# Disk Driver and Lock

How to handle concurrent request from multi-processors to read/write data from/into disk? The Disk Driver maintains a linked list, once a processor make request, append a node to the list.

If efficiency is not important, one can just use unique-processos, or use "giant-kernel-lock" to protect the data.

The choice of lock granularity. The more locks used, the more efficient in general, but more complicated.

No interrupt during the operations in Critical Section. After those operations, the code release the lock, and enable interrupt.

If the Critical Section has to wait for some external device, it usually releases the lock and enables the interrupt after communication with external device, then makes itslef SLEEP and switches to scheduler to other processes. Once the IO operation is done, the external device issues an interrupt, then the interrupt handler set the sleeping process RUNNABLE. Then the process will be waken up by scheduler and get the IO data from external device.

!--more--

## processes and processors

To prevent race conditions between processors, the first processor locks the lock, and make the subsequent processors busy waiting when they try to acquire the locked lock.

Things are a bit diff between processes.

When one process is in the Critical Section, the interrupt is disabled, so no other interrupt handlers or processes can run the same time, i.e., it won't switch to them.

So generally the lock is in no use, since no other can run, and try to acquire the lock.

If the process has to wait for the external IO, it can release the lock, enable the interrupts and go to sleep, while the kernel needs to maintains a data structure like QUEUE for the IO device to receive concurrent requests. Then still no use of the lock.

So Those stuff are useful only if we want our processes enter critical region with interrupts enable.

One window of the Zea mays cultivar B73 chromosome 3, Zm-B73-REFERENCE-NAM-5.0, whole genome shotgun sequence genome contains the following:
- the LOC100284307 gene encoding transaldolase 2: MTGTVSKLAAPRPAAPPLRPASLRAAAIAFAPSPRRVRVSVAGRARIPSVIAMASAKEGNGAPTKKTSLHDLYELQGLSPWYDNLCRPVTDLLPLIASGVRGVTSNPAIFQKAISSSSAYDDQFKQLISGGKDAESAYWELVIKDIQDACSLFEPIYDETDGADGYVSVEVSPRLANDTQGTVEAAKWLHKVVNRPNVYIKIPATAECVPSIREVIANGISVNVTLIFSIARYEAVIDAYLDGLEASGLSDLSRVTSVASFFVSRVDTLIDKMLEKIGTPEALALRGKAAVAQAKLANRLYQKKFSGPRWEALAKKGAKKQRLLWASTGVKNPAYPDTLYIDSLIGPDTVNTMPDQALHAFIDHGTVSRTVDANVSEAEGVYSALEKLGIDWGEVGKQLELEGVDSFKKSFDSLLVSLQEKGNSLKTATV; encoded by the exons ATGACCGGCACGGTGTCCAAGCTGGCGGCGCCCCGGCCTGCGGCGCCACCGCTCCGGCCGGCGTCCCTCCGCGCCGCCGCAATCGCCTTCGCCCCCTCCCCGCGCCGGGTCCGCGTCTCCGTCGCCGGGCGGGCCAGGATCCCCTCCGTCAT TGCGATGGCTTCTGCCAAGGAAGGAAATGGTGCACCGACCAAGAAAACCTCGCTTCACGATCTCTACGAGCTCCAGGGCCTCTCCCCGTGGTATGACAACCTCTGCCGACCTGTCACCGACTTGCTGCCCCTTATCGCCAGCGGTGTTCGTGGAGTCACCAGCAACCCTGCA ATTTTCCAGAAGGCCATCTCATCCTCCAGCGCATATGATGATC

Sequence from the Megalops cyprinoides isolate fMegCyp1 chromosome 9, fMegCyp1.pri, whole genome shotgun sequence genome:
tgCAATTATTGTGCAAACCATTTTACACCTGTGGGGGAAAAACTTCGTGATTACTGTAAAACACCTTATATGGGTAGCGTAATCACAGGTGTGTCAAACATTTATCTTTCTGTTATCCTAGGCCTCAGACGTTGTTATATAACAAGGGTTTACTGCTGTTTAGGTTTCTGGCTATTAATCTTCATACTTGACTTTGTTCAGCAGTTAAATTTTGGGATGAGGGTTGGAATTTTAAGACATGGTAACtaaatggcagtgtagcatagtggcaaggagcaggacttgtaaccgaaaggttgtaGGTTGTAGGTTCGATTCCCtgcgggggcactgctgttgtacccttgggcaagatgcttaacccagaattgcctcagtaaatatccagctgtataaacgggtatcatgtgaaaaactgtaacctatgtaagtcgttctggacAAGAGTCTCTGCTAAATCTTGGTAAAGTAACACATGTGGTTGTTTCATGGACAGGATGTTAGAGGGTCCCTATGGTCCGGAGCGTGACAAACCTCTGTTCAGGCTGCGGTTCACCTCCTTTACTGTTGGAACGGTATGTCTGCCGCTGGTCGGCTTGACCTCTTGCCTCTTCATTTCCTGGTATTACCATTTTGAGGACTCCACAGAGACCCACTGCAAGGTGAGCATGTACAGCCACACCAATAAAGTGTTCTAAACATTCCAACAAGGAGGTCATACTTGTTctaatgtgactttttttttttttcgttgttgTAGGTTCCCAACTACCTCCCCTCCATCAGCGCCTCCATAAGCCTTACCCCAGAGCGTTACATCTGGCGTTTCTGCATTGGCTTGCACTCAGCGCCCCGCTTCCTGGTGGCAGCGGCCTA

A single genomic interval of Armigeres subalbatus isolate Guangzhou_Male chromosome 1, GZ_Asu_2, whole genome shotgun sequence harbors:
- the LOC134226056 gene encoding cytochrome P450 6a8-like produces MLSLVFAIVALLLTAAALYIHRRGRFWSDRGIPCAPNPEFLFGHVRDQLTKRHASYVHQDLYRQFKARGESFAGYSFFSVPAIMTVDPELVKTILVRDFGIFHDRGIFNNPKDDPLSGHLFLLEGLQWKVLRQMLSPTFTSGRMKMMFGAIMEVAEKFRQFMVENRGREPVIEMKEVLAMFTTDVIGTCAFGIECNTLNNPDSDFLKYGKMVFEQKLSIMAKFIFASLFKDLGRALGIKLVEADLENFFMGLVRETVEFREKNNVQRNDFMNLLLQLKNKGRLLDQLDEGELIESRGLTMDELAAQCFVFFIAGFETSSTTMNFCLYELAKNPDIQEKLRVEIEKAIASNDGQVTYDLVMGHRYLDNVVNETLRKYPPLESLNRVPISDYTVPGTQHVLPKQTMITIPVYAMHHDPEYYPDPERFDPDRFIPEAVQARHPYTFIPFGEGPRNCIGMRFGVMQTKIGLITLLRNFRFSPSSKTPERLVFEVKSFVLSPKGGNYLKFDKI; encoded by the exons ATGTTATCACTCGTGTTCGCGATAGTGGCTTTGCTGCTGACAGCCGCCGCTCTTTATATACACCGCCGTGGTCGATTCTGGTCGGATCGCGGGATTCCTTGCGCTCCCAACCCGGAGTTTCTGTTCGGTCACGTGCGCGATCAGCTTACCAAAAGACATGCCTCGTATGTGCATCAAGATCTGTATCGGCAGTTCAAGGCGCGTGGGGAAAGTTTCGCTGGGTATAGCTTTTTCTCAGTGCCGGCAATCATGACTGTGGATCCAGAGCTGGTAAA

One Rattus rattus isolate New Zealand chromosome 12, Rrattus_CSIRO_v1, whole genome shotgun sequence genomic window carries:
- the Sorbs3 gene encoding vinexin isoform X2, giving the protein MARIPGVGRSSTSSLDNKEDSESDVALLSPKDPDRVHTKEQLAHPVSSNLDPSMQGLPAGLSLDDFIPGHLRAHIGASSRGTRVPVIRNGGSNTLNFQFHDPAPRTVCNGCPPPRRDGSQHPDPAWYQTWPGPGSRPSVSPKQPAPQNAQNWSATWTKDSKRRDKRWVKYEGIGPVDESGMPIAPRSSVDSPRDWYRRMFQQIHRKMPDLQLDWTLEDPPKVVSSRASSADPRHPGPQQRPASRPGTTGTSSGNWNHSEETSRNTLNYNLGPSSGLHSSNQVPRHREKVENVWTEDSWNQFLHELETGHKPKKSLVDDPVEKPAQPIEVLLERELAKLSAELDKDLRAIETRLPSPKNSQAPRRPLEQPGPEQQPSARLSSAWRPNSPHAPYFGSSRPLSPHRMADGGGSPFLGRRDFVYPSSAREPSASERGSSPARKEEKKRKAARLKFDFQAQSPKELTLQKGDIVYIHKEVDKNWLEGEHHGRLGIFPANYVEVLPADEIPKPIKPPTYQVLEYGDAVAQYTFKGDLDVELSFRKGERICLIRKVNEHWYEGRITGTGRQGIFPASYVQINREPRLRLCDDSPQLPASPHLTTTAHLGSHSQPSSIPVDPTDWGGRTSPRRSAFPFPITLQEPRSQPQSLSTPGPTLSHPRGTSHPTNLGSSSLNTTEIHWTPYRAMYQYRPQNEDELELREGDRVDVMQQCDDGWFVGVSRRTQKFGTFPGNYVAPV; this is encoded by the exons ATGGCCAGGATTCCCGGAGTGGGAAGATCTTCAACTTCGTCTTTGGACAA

## IPC

Approachs: 1. Shared memory 2. Shared file mode 3. Message passing

Processes Synchronization

Race Condition: Critical Resource: Critical Region

Now we talk about Mutual Exclusion

that is, some way of making sure that if one process is using a shared variable or file, the other processes will be excluded from doing the same thing 5 Solutions:

• 1. Disabling Interrupts

The conclusion is: disabling interrupts is often a useful technique within the operating system itself but is not appropriate as a general mutual exclusion mechanism for user processes.

• 2. Lock Variable
• 3. Strict Alteration
while (TRUE){
while (turn != 0) /*loop*/ ;
critical _region();
turn = 1;
noncritical_region();
}

while (TRUE) {
while (turn != 1) /*loop*/ ;
critical_region( );
turn = 0;
noncritical_ region();
}


No need for Test and Set. Two processes just alternates and set the flag for each other. the Single set is atomic. You can extent this idea to multiple processes like a TOKEN.

But this solution is not a good candidate because even if process A doesn't need to enter critical region, it still blocks process B that wants to enter.

• 4. Busy Waiting

A lock that uses busy waiting is called a spin lock.

Both Peterson's solution and the solutions using TSL or XCHG are correct, but both have the defect of requiring busy waiting.

• 5. Sleep and Wakeup

producer-consumer problem, (also known as the bounded-buffer problem).

#define N 100
int count = 0;

void producer(void){
int item;